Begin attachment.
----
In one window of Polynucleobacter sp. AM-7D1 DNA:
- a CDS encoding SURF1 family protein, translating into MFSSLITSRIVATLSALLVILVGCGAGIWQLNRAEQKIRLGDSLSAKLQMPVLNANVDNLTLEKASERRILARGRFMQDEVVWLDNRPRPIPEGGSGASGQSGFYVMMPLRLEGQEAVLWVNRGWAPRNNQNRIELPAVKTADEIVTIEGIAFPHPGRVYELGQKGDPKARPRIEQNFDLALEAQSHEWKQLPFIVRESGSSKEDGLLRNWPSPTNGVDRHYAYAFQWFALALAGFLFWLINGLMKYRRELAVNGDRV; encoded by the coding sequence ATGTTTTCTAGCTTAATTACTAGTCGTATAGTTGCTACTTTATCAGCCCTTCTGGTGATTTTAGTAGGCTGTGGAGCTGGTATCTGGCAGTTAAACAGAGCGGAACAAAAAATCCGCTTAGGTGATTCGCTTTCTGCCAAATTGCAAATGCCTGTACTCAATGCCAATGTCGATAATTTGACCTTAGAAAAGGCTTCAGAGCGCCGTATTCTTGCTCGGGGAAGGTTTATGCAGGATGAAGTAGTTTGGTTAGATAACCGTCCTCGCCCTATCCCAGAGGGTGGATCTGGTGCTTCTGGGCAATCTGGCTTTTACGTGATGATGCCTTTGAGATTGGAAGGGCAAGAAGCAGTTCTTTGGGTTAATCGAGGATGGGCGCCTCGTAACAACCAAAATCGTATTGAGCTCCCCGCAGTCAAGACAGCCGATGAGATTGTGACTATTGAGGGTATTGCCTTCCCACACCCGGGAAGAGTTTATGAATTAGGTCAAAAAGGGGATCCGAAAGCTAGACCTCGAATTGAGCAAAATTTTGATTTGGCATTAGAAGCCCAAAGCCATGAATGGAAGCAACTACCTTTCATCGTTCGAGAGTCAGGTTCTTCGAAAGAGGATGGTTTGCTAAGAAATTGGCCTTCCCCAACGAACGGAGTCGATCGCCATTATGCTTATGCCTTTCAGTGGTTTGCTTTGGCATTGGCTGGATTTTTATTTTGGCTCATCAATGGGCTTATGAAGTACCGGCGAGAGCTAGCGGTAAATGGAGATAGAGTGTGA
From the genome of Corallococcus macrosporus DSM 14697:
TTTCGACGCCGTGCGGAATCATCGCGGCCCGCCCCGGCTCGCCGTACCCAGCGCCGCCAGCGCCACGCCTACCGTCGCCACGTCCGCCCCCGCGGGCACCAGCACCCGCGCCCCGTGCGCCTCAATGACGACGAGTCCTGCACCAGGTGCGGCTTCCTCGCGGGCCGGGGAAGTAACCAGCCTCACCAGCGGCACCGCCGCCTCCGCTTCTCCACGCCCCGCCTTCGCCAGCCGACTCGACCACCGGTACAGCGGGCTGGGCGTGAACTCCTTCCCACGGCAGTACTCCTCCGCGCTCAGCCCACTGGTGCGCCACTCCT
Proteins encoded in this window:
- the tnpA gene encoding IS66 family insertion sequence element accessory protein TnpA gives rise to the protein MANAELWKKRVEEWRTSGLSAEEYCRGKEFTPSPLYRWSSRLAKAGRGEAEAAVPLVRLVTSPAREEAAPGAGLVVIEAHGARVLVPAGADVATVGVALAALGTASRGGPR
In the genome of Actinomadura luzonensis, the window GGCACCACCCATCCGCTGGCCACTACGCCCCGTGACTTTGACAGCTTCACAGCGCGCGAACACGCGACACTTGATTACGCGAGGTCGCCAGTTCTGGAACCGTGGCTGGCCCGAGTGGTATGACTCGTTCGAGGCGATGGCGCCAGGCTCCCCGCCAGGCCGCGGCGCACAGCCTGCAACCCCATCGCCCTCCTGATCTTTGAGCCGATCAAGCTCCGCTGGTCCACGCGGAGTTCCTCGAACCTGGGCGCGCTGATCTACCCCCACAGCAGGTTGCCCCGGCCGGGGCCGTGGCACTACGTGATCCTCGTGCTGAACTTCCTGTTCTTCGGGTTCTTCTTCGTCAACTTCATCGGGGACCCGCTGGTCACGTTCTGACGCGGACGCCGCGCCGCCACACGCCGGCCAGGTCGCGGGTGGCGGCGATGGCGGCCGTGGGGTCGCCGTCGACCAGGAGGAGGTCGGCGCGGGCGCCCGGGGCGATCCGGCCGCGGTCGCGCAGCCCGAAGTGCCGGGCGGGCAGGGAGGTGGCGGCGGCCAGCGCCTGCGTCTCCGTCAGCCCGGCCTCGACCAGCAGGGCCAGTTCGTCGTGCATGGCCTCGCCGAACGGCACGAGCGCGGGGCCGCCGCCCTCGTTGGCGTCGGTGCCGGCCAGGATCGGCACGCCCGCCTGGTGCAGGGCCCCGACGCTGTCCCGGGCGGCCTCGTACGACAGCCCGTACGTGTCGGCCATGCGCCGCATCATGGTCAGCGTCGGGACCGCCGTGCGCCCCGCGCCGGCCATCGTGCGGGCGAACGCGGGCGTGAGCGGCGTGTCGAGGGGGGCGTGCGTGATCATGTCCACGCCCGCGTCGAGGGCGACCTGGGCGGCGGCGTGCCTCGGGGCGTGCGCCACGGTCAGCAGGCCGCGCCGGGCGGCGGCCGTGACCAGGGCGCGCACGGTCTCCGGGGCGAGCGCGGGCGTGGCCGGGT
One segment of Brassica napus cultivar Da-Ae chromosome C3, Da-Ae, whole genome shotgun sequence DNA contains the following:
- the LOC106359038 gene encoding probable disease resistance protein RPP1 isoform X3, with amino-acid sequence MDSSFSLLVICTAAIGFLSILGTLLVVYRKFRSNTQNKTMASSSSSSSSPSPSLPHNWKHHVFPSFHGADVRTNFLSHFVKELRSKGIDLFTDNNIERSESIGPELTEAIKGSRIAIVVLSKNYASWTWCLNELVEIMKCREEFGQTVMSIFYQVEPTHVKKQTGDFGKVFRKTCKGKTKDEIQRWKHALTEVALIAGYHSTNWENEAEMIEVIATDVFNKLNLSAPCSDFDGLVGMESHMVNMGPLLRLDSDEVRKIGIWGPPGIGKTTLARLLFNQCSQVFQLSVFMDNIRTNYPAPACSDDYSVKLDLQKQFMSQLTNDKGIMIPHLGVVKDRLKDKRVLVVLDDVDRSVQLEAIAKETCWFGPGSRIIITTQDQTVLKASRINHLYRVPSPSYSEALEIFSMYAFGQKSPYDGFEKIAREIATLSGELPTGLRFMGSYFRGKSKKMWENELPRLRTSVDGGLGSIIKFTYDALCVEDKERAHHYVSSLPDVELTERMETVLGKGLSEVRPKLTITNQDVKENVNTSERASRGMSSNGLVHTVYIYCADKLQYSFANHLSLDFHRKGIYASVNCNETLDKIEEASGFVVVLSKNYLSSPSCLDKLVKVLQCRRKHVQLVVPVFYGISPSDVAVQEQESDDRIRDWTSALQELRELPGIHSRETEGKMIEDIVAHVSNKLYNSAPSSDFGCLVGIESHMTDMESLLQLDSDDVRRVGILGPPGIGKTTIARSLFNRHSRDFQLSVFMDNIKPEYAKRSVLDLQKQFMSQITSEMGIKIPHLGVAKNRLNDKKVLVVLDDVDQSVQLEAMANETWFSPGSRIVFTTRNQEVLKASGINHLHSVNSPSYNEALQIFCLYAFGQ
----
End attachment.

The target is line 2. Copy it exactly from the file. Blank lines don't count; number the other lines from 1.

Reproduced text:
- a CDS encoding SURF1 family protein, translating into MFSSLITSRIVATLSALLVILVGCGAGIWQLNRAEQKIRLGDSLSAKLQMPVLNANVDNLTLEKASERRILARGRFMQDEVVWLDNRPRPIPEGGSGASGQSGFYVMMPLRLEGQEAVLWVNRGWAPRNNQNRIELPAVKTADEIVTIEGIAFPHPGRVYELGQKGDPKARPRIEQNFDLALEAQSHEWKQLPFIVRESGSSKEDGLLRNWPSPTNGVDRHYAYAFQWFALALAGFLFWLINGLMKYRRELAVNGDRV; encoded by the coding sequence ATGTTTTCTAGCTTAATTACTAGTCGTATAGTTGCTACTTTATCAGCCCTTCTGGTGATTTTAGTAGGCTGTGGAGCTGGTATCTGGCAGTTAAACAGAGCGGAACAAAAAATCCGCTTAGGTGATTCGCTTTCTGCCAAATTGCAAATGCCTGTACTCAATGCCAATGTCGATAATTTGACCTTAGAAAAGGCTTCAGAGCGCCGTATTCTTGCTCGGGGAAGGTTTATGCAGGATGAAGTAGTTTGGTTAGATAACCGTCCTCGCCCTATCCCAGAGGGTGGATCTGGTGCTTCTGGGCAATCTGGCTTTTACGTGATGATGCCTTTGAGATTGGAAGGGCAAGAAGCAGTTCTTTGGGTTAATCGAGGATGGGCGCCTCGTAACAACCAAAATCGTATTGAGCTCCCCGCAGTCAAGACAGCCGATGAGATTGTGACTATTGAGGGTATTGCCTTCCCACACCCGGGAAGAGTTTATGAATTAGGTCAAAAAGGGGATCCGAAAGCTAGACCTCGAATTGAGCAAAATTTTGATTTGGCATTAGAAGCCCAAAGCCATGAATGGAAGCAACTACCTTTCATCGTTCGAGAGTCAGGTTCTTCGAAAGAGGATGGTTTGCTAAGAAATTGGCCTTCCCCAACGAACGGAGTCGATCGCCATTATGCTTATGCCTTTCAGTGGTTTGCTTTGGCATTGGCTGGATTTTTATTTTGGCTCATCAATGGGCTTATGAAGTACCGGCGAGAGCTAGCGGTAAATGGAGATAGAGTGTGA